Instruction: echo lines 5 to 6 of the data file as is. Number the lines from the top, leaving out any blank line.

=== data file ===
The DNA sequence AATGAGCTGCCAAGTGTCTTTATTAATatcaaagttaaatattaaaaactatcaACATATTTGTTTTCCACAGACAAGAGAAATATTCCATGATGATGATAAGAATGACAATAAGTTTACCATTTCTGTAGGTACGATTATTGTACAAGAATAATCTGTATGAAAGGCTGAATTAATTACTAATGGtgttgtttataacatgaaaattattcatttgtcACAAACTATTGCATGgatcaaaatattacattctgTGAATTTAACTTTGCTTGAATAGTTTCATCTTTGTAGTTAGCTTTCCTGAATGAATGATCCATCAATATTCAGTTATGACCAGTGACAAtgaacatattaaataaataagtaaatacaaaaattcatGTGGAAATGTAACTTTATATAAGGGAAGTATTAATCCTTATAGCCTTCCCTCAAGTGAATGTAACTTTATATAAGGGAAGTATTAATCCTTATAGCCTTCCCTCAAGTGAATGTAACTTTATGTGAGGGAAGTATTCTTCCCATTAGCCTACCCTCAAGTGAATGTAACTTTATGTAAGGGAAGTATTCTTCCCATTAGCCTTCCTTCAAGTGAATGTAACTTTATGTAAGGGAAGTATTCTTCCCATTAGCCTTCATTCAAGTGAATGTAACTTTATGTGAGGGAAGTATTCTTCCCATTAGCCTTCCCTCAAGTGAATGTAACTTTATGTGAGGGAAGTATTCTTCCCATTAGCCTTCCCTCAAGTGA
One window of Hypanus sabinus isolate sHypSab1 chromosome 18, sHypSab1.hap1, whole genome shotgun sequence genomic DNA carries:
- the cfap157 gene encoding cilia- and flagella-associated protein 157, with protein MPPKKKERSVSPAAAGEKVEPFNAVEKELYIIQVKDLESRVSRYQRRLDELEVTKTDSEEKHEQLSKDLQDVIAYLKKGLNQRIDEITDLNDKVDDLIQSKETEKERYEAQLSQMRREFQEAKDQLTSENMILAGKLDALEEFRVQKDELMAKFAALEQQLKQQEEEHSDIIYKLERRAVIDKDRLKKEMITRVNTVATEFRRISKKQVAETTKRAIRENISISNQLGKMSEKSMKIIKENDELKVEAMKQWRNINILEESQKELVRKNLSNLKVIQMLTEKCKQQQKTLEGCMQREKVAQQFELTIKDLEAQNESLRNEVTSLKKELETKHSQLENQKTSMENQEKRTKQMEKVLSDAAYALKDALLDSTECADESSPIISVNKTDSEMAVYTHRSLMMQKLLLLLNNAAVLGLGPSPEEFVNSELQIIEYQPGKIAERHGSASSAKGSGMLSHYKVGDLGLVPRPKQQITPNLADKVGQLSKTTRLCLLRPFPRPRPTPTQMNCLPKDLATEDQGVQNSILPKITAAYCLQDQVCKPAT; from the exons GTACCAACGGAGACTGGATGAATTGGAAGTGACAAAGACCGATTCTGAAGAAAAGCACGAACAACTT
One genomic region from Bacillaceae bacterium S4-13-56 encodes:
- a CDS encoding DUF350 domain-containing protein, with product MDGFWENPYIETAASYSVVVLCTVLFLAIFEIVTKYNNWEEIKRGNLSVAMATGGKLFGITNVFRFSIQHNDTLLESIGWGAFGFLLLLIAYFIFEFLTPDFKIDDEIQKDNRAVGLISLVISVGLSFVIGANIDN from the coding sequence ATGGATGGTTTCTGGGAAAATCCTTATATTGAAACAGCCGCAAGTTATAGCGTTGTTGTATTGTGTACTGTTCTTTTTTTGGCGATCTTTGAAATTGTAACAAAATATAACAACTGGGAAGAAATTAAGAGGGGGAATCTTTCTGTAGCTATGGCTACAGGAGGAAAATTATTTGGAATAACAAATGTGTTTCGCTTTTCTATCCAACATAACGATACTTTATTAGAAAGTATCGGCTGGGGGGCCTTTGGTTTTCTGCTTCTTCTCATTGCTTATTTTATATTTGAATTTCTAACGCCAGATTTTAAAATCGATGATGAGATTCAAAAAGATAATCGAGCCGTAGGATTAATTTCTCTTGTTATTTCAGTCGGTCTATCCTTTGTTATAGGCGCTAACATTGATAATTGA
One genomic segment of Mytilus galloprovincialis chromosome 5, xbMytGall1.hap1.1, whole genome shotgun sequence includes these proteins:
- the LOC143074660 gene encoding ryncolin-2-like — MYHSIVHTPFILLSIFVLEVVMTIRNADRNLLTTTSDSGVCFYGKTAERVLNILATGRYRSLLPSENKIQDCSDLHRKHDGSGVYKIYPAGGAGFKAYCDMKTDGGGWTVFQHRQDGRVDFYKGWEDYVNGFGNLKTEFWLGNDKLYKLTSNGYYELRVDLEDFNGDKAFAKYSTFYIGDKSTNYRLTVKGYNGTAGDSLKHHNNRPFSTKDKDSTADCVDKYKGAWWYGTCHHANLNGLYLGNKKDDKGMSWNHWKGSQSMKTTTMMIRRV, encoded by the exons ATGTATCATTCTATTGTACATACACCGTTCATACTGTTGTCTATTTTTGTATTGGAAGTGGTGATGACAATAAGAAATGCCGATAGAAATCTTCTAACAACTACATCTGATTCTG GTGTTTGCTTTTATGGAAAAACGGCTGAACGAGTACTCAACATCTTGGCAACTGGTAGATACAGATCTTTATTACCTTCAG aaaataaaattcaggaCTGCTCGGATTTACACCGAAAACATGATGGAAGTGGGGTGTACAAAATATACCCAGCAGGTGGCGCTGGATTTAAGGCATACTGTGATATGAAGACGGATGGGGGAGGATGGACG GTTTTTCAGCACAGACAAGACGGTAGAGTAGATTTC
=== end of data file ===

- a CDS encoding DUF350 domain-containing protein, with product MDGFWENPYIETAASYSVVVLCTVLFLAIFEIVTKYNNWEEIKRGNLSVAMATGGKLFGITNVFRFSIQHNDTLLESIGWGAFGFLLLLIAYFIFEFLTPDFKIDDEIQKDNRAVGLISLVISVGLSFVIGANIDN from the coding sequence ATGGATGGTTTCTGGGAAAATCCTTATATTGAAACAGCCGCAAGTTATAGCGTTGTTGTATTGTGTACTGTTCTTTTTTTGGCGATCTTTGAAATTGTAACAAAATATAACAACTGGGAAGAAATTAAGAGGGGGAATCTTTCTGTAGCTATGGCTACAGGAGGAAAATTATTTGGAATAACAAATGTGTTTCGCTTTTCTATCCAACATAACGATACTTTATTAGAAAGTATCGGCTGGGGGGCCTTTGGTTTTCTGCTTCTTCTCATTGCTTATTTTATATTTGAATTTCTAACGCCAGATTTTAAAATCGATGATGAGATTCAAAAAGATAATCGAGCCGTAGGATTAATTTCTCTTGTTATTTCAGTCGGTCTATCCTTTGTTATAGGCGCTAACATTGATAATTGA
One genomic segment of Mytilus galloprovincialis chromosome 5, xbMytGall1.hap1.1, whole genome shotgun sequence includes these proteins: